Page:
Immediately pour the custard through a strainer into a bowl and stir in the vanilla. Let cool to room temperature, whisking occasionally. Refrigerate, covered, for 3 hours, until thoroughly chilled.
When ready to freeze, stir the lemon juice into the cold custard, pour the mixture into an ice cream maker, and freeze according to the manufacturer’s instructions.
The ice cream will be soft but ready to eat. For a firmer texture, transfer to a freezer container and freeze for at least 2 hours before serving.
Nothing brings back the childhood memories more than making homemade ice cream. When I was growing up my Grandmother had one of those electric models that used ice and rock salt. The smell of the electric motor mixed with the super cold ice/salt mixture is so distinctive it can take me back to the breezeway in a heartbeat.
Having obtained her recipe for Lemon Custard Ice Cream (future blog post I promise) I purchased the necessary attachment for my Kitchen Aid stand mixer (specifically for that recipe). It consists of a double walled stainless steel bowl filed with a freezable liquid and a plastic dasher. The Kitchen Aid churns the mixture to a semi-frozen state which, once achieved, you eat it right away soft serve style or put it in a container and freeze overnight. The entire freezing process takes about 30 minutes. Sounds easy, right? Read on…If you’ve never made homemade ice cream, I mean really good quality homemade ice cream, you probably don’t understand the amount of work, time, and expense that goes into the final product. This time around I opted for a new creation that my daughter and I thought up while talking about food one evening. A quick Google search located a recipe that looked promising.
Maple Bacon Ice Cream. Yes, Maple Syrup, Heavy Cream, Egg Yolks, and Candied Bacon frozen together into a delicious treat that covers that sweet and salty spectrum we all love. So far so good, what can go wrong? Let’s investigate this crime scene piece by piece…
The first step of the process is reducing the maple syrup by about 1/2. This is easily done and takes about 20-30 minutes. You need to keep an eye on it though as it tends to bubble up. Once complete, you set this off to the side and work on the next step.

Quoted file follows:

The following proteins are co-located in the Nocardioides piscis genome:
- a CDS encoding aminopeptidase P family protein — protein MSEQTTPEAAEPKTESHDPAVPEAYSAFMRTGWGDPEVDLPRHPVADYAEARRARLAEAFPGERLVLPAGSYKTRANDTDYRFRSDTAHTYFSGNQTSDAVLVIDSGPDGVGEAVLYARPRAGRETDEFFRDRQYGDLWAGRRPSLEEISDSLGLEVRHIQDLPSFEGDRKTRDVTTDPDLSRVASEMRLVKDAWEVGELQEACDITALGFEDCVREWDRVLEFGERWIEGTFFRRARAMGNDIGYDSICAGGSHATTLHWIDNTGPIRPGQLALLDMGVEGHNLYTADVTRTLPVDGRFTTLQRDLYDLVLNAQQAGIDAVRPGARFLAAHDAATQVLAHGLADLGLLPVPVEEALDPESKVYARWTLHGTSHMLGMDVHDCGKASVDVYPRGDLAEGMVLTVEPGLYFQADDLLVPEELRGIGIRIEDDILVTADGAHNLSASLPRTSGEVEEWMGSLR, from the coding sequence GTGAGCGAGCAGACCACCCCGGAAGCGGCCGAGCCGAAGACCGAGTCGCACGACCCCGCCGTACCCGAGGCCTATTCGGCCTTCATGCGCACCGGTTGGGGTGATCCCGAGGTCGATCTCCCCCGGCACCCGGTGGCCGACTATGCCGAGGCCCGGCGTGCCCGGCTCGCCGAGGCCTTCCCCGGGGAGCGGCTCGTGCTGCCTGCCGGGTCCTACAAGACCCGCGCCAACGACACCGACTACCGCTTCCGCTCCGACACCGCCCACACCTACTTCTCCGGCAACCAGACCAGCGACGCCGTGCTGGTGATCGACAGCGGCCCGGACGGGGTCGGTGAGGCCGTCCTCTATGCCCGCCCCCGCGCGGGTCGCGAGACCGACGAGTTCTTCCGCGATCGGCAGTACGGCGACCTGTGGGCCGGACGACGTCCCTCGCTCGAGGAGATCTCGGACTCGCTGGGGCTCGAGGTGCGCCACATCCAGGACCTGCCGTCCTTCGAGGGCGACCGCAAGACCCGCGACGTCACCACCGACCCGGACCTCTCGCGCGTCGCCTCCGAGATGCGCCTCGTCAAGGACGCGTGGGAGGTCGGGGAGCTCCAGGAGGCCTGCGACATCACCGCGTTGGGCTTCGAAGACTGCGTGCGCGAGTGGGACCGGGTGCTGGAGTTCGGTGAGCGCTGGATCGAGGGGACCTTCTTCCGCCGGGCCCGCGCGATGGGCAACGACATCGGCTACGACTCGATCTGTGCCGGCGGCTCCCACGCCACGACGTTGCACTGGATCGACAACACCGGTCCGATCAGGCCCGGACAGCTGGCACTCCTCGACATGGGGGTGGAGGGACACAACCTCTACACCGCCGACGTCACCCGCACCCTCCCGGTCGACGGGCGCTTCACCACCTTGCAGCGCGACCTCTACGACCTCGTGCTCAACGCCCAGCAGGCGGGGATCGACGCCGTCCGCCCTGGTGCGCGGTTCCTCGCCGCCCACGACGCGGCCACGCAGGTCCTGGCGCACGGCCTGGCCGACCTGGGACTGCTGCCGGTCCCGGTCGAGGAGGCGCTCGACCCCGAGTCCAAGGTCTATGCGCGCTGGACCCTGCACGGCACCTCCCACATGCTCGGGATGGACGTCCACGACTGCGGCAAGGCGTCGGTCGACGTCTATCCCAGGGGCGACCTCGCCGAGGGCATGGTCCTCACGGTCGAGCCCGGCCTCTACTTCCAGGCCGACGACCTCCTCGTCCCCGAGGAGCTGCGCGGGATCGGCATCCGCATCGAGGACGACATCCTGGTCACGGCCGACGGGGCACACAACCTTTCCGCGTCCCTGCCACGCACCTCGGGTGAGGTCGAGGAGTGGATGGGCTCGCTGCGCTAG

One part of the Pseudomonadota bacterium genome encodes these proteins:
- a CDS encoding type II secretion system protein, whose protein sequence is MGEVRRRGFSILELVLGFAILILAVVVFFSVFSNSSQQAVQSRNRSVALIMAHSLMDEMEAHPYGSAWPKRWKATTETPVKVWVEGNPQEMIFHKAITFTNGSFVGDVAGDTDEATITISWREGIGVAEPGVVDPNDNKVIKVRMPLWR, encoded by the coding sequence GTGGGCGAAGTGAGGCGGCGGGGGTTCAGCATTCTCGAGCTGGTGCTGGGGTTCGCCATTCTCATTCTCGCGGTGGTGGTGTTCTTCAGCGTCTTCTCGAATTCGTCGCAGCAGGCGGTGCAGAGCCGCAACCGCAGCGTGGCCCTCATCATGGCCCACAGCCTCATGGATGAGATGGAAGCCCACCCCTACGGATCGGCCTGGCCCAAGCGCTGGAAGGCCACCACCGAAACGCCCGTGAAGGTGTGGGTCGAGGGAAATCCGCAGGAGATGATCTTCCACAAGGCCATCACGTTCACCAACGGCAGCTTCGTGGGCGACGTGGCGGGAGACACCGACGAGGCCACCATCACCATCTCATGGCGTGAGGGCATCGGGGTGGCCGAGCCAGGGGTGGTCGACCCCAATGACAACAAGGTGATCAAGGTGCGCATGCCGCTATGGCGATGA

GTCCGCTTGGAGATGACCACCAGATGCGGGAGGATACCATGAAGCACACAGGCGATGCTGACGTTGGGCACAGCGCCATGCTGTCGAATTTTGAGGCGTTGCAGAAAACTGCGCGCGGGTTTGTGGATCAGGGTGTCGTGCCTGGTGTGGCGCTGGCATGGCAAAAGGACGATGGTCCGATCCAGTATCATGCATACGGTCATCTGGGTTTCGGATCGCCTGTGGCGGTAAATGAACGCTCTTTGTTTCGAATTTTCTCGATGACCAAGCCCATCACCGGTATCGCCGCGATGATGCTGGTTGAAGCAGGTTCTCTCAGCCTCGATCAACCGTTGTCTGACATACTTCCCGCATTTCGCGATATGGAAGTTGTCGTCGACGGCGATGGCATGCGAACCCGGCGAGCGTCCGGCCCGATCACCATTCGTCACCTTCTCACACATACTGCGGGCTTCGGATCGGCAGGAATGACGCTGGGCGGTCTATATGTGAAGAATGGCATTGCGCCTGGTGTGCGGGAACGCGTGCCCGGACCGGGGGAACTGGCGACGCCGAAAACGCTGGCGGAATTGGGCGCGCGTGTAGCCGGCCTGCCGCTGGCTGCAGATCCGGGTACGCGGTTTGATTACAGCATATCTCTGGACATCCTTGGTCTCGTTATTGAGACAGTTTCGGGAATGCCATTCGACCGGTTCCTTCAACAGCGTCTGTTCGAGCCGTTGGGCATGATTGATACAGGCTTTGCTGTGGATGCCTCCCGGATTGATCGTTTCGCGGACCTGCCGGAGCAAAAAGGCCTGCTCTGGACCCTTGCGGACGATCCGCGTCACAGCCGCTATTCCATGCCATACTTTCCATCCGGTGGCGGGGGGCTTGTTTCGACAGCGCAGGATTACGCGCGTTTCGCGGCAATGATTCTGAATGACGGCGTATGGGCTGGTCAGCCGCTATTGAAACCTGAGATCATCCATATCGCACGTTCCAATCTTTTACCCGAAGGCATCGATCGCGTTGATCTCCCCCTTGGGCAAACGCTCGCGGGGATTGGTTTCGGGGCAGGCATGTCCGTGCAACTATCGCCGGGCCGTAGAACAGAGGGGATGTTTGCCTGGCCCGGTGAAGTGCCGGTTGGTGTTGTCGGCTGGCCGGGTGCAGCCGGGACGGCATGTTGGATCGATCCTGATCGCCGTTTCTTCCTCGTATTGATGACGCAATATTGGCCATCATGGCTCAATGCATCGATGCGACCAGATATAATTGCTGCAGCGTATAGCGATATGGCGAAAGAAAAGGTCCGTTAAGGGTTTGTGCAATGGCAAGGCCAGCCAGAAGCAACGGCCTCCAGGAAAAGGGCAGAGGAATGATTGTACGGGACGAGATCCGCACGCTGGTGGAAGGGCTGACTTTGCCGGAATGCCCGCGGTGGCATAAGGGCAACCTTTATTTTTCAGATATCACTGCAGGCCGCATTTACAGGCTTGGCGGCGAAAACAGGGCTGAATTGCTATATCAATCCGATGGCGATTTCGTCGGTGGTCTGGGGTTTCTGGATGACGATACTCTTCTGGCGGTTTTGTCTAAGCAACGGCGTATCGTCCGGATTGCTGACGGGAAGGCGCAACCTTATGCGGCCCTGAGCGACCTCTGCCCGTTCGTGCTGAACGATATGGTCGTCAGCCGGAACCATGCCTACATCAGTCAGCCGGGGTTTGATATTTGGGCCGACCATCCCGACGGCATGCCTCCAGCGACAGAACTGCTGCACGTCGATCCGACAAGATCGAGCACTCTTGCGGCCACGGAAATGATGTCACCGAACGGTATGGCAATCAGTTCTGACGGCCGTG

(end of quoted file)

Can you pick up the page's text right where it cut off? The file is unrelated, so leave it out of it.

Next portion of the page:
To achieve the ever so highly desired creamy consistency you need to make custard. This, in its simplest form, involves cream, sugar, and egg yolks. This recipe also has three additional ingredients, Bacon, Maple Syrup and Brown Sugar.
The first step is to “scald” the milk. This just means heating it to 180°F (no more, no less). Once the proper temperature is reached you add the sugar stirring just enough to dissolve. Pour the milk mixture into the reduced maple syrup and heat everything to 160°F stirring so the syrup incorporates into the milk.
Next you beat the egg yolks until pale and start tempering the eggs with the heated milk mixture, beating with a whisk the entire time (unless you want scrambled eggs in your ice cream). After you slowly add about 1/3 of the heated milk to the eggs (whisking the entire time), you pour the egg/milk mixture back into the remaining 2/3 of the milk. You’re still whisking like a maniac, right?… RIGHT?
Now you are well on your way to a good, basic, custard. Keep stirring, and cooking slowly, until you get a semi-thick consistency. This will take about 10-15 minutes. Remove the custard from the heat and pour into a heat proof bowl. Make sure you press a piece of plastic wrap directly onto the custard to keep the top from forming a skin.
Cool the custard bowl on the counter for 30-45 minutes and then put it into the fridge for 12-24 hours. Yes, 12-24 hours. You’re done for the day. Start cleaning up your mess and find something else to do! Make sure your ice cream making equipment is in the freezer too. Regardless of what you’re using you will want to make sure everything that touches the custard tomorrow is cold.